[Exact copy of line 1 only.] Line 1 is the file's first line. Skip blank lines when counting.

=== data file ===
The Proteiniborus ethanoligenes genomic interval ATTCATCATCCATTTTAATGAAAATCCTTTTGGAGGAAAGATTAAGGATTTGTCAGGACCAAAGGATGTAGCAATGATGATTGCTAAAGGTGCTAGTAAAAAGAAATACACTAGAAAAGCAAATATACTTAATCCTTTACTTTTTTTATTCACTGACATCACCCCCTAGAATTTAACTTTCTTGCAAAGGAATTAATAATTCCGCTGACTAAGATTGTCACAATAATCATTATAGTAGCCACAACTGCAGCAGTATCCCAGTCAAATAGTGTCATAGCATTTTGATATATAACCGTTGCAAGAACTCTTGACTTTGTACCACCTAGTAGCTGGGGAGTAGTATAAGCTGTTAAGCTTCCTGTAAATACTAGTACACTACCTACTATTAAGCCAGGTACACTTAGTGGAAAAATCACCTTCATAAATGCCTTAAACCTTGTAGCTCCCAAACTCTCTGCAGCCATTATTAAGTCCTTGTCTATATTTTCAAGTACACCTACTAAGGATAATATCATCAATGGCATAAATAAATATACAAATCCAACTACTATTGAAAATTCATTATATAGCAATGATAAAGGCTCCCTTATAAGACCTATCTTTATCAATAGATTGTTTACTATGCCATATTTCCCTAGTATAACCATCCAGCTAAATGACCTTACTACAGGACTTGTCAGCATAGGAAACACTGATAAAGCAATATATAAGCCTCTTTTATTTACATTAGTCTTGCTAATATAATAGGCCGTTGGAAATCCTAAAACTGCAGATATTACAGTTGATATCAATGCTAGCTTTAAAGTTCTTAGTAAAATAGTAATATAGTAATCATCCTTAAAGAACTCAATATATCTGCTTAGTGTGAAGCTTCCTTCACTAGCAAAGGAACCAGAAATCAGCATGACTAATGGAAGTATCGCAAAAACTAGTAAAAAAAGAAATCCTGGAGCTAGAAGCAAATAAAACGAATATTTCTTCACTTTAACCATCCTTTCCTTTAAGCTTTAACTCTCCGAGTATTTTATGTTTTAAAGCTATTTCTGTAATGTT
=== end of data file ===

The Proteiniborus ethanoligenes genomic interval ATTCATCATCCATTTTAATGAAAATCCTTTTGGAGGAAAGATTAAGGATTTGTCAGGACCAAAGGATGTAGCAATGATGATTGCTAAAGGTGCTAGTAAAAAGAAATACACTAGAAAAGCAAATATACTTAATCCTTTACTTTTTTTATTCACTGACATCACCCCCTAGAATTTAACTTTCTTGCAAAGGAATTAATAATTCCGCTGACTAAGATTGTCACAATAATCATTATAGTAGCCACAACTGCAGCAGTATCCCAGTCAAATAGTGTCATAGCATTTTGATATATAACCGTTGCAAGAACTCTTGACTTTGTACCACCTAGTAGCTGGGGAGTAGTATAAGCTGTTAAGCTTCCTGTAAATACTAGTACACTACCTACTATTAAGCCAGGTACACTTAGTGGAAAAATCACCTTCATAAATGCCTTAAACCTTGTAGCTCCCAAACTCTCTGCAGCCATTATTAAGTCCTTGTCTATATTTTCAAGTACACCTACTAAGGATAATATCATCAATGGCATAAATAAATATACAAATCCAACTACTATTGAAAATTCATTATATAGCAATGATAAAGGCTCCCTTATAAGACCTATCTTTATCAATAGATTGTTTACTATGCCATATTTCCCTAGTATAACCATCCAGCTAAATGACCTTACTACAGGACTTGTCAGCATAGGAAACACTGATAAAGCAATATATAAGCCTCTTTTATTTACATTAGTCTTGCTAATATAATAGGCCGTTGGAAATCCTAAAACTGCAGATATTACAGTTGATATCAATGCTAGCTTTAAAGTTCTTAGTAAAATAGTAATATAGTAATCATCCTTAAAGAACTCAATATATCTGCTTAGTGTGAAGCTTCCTTCACTAGCAAAGGAACCAGAAATCAGCATGACTAATGGAAGTATCGCAAAAACTAGTAAAAAAAGAAATCCTGGAGCTAGAAGCAAATAAAACGAATATTTCTTCACTTTAACCATCCTTTCCTTTAAGCTTTAACTCTCCGAGTATTTTATGTTTTAAAGCTATTTCTGTAATGTT